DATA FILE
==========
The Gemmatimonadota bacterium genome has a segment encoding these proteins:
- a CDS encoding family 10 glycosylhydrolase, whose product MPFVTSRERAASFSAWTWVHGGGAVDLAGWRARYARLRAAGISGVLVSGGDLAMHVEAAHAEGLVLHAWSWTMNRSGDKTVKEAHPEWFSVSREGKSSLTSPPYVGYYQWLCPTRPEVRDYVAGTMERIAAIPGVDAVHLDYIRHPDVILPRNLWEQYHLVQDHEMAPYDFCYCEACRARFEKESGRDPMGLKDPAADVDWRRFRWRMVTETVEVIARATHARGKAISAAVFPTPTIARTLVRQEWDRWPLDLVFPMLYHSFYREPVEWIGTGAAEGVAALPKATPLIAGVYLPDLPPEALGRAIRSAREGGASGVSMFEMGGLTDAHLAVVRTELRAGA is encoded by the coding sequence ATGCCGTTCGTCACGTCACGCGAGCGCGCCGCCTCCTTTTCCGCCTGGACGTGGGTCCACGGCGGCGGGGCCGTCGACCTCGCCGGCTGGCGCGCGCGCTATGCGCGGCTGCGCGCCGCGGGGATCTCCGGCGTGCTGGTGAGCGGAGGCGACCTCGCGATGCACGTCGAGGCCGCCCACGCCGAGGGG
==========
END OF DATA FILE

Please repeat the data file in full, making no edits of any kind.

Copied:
The Gemmatimonadota bacterium genome has a segment encoding these proteins:
- a CDS encoding family 10 glycosylhydrolase, whose product MPFVTSRERAASFSAWTWVHGGGAVDLAGWRARYARLRAAGISGVLVSGGDLAMHVEAAHAEGLVLHAWSWTMNRSGDKTVKEAHPEWFSVSREGKSSLTSPPYVGYYQWLCPTRPEVRDYVAGTMERIAAIPGVDAVHLDYIRHPDVILPRNLWEQYHLVQDHEMAPYDFCYCEACRARFEKESGRDPMGLKDPAADVDWRRFRWRMVTETVEVIARATHARGKAISAAVFPTPTIARTLVRQEWDRWPLDLVFPMLYHSFYREPVEWIGTGAAEGVAALPKATPLIAGVYLPDLPPEALGRAIRSAREGGASGVSMFEMGGLTDAHLAVVRTELRAGA is encoded by the coding sequence ATGCCGTTCGTCACGTCACGCGAGCGCGCCGCCTCCTTTTCCGCCTGGACGTGGGTCCACGGCGGCGGGGCCGTCGACCTCGCCGGCTGGCGCGCGCGCTATGCGCGGCTGCGCGCCGCGGGGATCTCCGGCGTGCTGGTGAGCGGAGGCGACCTCGCGATGCACGTCGAGGCCGCCCACGCCGAGGGG